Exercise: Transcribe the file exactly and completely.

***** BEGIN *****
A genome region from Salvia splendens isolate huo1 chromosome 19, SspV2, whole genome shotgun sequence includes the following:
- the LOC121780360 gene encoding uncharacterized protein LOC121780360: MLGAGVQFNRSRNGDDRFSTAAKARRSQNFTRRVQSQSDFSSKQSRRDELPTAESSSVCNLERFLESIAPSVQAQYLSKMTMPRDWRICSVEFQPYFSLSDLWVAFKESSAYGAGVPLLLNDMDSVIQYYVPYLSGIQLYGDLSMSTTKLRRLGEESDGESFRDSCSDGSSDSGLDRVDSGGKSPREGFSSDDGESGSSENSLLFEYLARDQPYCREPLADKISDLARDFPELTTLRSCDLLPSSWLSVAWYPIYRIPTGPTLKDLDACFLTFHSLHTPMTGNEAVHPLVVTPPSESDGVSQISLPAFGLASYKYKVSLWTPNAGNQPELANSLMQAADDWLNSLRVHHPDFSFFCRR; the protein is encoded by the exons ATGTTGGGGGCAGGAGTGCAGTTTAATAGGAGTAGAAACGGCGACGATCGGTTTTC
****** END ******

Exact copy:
A genome region from Salvia splendens isolate huo1 chromosome 19, SspV2, whole genome shotgun sequence includes the following:
- the LOC121780360 gene encoding uncharacterized protein LOC121780360: MLGAGVQFNRSRNGDDRFSTAAKARRSQNFTRRVQSQSDFSSKQSRRDELPTAESSSVCNLERFLESIAPSVQAQYLSKMTMPRDWRICSVEFQPYFSLSDLWVAFKESSAYGAGVPLLLNDMDSVIQYYVPYLSGIQLYGDLSMSTTKLRRLGEESDGESFRDSCSDGSSDSGLDRVDSGGKSPREGFSSDDGESGSSENSLLFEYLARDQPYCREPLADKISDLARDFPELTTLRSCDLLPSSWLSVAWYPIYRIPTGPTLKDLDACFLTFHSLHTPMTGNEAVHPLVVTPPSESDGVSQISLPAFGLASYKYKVSLWTPNAGNQPELANSLMQAADDWLNSLRVHHPDFSFFCRR; the protein is encoded by the exons ATGTTGGGGGCAGGAGTGCAGTTTAATAGGAGTAGAAACGGCGACGATCGGTTTTC